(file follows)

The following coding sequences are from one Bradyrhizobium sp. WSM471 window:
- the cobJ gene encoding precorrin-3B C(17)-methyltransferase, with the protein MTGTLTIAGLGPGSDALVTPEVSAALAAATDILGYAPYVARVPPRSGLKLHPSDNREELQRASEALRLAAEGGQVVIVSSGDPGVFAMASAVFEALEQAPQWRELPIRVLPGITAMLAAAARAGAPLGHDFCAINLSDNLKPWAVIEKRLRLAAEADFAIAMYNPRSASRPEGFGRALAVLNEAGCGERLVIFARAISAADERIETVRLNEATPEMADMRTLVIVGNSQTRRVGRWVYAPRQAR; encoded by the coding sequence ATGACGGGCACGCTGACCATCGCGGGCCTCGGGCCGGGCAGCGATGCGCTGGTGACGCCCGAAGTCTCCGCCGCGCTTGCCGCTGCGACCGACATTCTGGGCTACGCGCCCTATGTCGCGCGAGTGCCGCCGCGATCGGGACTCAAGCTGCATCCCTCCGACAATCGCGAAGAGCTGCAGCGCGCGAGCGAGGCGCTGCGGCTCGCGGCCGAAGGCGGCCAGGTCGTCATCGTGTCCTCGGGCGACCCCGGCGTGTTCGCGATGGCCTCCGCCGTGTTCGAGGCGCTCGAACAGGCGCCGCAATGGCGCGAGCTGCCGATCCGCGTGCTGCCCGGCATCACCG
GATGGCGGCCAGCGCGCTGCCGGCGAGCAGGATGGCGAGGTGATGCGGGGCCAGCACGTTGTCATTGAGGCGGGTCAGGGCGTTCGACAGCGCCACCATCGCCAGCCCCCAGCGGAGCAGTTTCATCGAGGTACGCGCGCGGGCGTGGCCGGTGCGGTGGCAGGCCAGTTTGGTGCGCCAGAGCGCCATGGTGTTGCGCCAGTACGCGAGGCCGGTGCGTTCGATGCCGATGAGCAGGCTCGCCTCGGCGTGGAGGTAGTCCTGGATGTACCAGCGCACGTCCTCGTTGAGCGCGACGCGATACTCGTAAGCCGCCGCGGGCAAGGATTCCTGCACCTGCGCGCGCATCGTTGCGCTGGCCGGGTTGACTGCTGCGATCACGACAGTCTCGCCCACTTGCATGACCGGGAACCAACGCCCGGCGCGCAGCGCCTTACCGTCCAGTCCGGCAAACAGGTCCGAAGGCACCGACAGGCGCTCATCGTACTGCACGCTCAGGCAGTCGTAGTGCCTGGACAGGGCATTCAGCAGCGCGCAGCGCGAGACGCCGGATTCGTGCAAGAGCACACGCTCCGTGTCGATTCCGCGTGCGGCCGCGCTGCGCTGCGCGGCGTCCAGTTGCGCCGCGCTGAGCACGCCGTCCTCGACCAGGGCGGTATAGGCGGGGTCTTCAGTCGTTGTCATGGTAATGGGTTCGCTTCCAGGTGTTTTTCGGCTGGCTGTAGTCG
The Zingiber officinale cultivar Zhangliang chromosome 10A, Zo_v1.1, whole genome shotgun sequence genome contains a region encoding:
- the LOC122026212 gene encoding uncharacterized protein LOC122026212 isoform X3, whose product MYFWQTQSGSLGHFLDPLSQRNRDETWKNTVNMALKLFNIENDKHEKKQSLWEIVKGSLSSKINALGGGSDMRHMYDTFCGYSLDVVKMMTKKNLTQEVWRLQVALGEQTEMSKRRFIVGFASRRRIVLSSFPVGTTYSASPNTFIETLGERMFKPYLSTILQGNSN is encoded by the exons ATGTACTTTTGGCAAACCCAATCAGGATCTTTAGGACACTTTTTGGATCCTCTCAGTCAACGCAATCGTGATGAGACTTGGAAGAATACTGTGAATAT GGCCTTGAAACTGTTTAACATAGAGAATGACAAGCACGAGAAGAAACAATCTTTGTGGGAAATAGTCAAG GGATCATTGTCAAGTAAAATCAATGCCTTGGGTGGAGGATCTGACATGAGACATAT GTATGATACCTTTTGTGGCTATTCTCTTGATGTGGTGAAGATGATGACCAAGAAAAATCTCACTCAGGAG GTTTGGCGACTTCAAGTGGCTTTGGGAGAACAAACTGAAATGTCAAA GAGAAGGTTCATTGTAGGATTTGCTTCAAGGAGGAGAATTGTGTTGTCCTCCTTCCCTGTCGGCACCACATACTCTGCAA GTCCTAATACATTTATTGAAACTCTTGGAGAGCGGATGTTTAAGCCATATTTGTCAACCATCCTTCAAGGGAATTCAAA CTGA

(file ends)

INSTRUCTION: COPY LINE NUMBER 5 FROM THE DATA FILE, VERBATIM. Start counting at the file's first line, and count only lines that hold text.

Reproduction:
- the LOC122026212 gene encoding uncharacterized protein LOC122026212 isoform X3, whose product MYFWQTQSGSLGHFLDPLSQRNRDETWKNTVNMALKLFNIENDKHEKKQSLWEIVKGSLSSKINALGGGSDMRHMYDTFCGYSLDVVKMMTKKNLTQEVWRLQVALGEQTEMSKRRFIVGFASRRRIVLSSFPVGTTYSASPNTFIETLGERMFKPYLSTILQGNSN is encoded by the exons ATGTACTTTTGGCAAACCCAATCAGGATCTTTAGGACACTTTTTGGATCCTCTCAGTCAACGCAATCGTGATGAGACTTGGAAGAATACTGTGAATAT GGCCTTGAAACTGTTTAACATAGAGAATGACAAGCACGAGAAGAAACAATCTTTGTGGGAAATAGTCAAG GGATCATTGTCAAGTAAAATCAATGCCTTGGGTGGAGGATCTGACATGAGACATAT GTATGATACCTTTTGTGGCTATTCTCTTGATGTGGTGAAGATGATGACCAAGAAAAATCTCACTCAGGAG GTTTGGCGACTTCAAGTGGCTTTGGGAGAACAAACTGAAATGTCAAA GAGAAGGTTCATTGTAGGATTTGCTTCAAGGAGGAGAATTGTGTTGTCCTCCTTCCCTGTCGGCACCACATACTCTGCAA GTCCTAATACATTTATTGAAACTCTTGGAGAGCGGATGTTTAAGCCATATTTGTCAACCATCCTTCAAGGGAATTCAAA CTGA